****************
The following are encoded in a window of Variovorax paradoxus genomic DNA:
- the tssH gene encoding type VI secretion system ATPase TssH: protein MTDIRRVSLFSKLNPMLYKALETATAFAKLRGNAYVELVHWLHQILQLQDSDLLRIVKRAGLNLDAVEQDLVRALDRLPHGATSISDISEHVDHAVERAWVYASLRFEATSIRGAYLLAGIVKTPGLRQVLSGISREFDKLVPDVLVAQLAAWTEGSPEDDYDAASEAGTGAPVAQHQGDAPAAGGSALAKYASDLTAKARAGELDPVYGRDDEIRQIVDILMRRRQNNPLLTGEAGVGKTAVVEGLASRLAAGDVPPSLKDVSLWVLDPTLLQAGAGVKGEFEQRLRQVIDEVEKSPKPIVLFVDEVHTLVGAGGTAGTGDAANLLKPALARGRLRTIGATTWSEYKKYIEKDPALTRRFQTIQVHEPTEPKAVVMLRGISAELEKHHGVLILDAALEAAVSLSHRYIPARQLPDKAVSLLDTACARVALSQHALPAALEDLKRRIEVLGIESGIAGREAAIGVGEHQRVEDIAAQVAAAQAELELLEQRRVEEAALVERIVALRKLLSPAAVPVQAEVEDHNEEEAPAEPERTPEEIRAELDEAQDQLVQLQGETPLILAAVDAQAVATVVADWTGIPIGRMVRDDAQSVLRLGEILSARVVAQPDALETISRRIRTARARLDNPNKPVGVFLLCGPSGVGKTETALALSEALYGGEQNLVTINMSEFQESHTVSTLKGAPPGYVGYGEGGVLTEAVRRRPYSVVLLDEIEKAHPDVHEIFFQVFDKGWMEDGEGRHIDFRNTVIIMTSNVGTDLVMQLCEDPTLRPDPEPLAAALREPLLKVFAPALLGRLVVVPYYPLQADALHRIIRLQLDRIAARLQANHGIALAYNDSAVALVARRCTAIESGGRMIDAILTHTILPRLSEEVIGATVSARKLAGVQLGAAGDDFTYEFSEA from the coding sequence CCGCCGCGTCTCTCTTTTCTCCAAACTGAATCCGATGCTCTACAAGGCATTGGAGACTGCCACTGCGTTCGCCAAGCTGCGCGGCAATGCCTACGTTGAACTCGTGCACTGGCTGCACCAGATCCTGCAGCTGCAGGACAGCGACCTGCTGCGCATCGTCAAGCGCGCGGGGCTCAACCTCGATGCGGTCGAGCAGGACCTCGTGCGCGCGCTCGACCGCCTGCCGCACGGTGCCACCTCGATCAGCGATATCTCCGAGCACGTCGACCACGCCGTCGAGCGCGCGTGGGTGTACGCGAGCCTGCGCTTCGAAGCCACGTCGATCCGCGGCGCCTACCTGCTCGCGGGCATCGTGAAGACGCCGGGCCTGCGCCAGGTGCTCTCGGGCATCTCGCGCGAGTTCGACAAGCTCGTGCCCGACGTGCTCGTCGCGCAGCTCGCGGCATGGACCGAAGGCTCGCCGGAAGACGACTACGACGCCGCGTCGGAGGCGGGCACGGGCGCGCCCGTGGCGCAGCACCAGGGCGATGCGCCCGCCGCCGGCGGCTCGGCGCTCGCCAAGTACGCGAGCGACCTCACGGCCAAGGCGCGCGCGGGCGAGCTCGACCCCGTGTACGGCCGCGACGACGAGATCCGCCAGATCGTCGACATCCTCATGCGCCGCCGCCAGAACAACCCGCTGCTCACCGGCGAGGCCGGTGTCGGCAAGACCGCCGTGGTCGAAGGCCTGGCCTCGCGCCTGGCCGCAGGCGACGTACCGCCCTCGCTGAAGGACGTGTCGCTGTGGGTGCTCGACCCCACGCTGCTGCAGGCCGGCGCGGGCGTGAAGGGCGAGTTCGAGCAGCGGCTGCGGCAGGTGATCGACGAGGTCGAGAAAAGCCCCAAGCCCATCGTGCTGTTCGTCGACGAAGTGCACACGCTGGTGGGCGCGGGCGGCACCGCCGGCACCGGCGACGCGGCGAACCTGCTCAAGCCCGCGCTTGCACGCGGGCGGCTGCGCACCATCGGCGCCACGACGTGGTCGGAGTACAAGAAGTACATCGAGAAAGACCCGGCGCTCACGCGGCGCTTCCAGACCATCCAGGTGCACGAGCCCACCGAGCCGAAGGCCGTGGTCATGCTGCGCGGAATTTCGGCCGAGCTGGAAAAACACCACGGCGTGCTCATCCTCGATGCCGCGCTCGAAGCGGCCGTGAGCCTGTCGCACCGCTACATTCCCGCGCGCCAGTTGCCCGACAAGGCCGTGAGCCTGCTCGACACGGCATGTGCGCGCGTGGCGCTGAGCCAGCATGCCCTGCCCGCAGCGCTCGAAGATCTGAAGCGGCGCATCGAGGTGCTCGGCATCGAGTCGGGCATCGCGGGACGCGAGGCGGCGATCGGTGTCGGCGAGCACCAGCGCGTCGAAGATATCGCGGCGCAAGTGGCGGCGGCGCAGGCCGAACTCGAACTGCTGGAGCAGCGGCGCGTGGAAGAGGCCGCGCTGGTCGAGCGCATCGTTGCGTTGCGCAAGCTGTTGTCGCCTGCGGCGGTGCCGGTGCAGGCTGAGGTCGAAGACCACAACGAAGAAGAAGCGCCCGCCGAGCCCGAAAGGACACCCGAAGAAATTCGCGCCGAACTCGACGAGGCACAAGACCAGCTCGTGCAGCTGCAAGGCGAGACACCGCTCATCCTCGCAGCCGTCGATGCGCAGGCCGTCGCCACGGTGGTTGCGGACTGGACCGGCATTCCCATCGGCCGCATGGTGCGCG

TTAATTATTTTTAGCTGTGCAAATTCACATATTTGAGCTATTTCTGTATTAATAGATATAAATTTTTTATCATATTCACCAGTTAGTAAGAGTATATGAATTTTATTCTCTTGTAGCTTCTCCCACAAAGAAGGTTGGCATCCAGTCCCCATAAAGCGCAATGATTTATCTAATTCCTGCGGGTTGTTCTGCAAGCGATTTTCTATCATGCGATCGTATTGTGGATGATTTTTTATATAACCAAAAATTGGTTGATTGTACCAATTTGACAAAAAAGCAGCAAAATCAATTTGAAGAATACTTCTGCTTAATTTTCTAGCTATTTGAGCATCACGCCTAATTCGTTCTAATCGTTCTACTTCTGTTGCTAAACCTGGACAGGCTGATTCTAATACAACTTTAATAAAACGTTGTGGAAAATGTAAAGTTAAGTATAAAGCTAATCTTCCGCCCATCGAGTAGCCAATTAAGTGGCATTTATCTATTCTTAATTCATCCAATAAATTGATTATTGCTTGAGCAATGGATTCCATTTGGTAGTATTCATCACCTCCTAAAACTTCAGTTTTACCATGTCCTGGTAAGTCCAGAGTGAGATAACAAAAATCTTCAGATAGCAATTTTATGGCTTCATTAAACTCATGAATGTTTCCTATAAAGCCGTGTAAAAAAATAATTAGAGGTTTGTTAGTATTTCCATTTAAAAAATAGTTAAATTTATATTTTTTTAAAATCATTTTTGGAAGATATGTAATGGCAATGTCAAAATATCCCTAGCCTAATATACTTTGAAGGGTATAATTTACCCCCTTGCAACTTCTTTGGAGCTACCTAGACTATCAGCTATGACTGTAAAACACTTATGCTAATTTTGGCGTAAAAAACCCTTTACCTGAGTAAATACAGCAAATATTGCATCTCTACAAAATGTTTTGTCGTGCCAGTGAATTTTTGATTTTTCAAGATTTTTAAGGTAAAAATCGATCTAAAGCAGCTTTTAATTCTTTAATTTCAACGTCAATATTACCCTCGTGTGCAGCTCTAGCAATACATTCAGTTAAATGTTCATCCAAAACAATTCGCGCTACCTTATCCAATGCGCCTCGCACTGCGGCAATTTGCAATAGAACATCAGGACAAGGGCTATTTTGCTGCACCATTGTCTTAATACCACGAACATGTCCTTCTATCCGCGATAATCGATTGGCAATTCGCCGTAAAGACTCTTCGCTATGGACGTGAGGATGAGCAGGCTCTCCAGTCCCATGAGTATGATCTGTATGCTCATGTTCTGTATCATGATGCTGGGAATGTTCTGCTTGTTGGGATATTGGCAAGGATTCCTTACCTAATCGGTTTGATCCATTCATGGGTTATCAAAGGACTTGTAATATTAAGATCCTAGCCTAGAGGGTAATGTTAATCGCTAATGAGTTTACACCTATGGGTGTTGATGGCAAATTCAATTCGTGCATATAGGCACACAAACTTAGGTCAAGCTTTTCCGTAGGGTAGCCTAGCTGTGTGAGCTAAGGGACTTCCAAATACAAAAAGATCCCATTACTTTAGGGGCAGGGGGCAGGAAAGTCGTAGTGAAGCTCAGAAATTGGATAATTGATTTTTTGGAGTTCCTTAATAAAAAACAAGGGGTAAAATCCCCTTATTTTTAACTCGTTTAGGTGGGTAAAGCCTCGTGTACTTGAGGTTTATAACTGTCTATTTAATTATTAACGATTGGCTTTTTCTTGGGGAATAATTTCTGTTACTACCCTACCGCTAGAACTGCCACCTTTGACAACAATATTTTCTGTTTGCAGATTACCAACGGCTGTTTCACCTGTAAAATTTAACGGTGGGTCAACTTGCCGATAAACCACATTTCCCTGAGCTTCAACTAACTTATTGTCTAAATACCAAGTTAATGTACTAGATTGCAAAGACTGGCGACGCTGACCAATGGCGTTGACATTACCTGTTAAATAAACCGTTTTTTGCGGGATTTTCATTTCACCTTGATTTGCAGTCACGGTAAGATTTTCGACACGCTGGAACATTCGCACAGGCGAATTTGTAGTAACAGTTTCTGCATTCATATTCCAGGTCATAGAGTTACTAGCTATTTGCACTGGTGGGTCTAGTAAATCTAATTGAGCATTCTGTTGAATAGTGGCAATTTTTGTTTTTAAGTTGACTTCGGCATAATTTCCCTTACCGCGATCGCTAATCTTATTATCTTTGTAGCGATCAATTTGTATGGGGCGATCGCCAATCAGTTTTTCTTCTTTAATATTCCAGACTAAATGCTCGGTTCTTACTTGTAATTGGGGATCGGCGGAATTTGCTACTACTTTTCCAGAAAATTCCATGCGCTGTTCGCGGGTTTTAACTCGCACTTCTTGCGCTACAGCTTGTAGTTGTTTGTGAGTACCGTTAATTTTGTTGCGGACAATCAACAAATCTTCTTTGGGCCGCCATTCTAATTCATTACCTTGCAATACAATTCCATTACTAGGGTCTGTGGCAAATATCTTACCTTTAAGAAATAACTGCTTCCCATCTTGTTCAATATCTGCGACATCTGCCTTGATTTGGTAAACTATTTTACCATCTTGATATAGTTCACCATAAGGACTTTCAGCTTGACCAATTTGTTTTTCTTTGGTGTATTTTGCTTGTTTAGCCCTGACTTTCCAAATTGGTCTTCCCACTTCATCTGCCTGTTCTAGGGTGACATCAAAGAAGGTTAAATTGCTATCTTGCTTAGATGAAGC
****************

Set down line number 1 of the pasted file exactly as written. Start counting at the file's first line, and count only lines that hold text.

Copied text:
The following are encoded in a window of Variovorax paradoxus genomic DNA: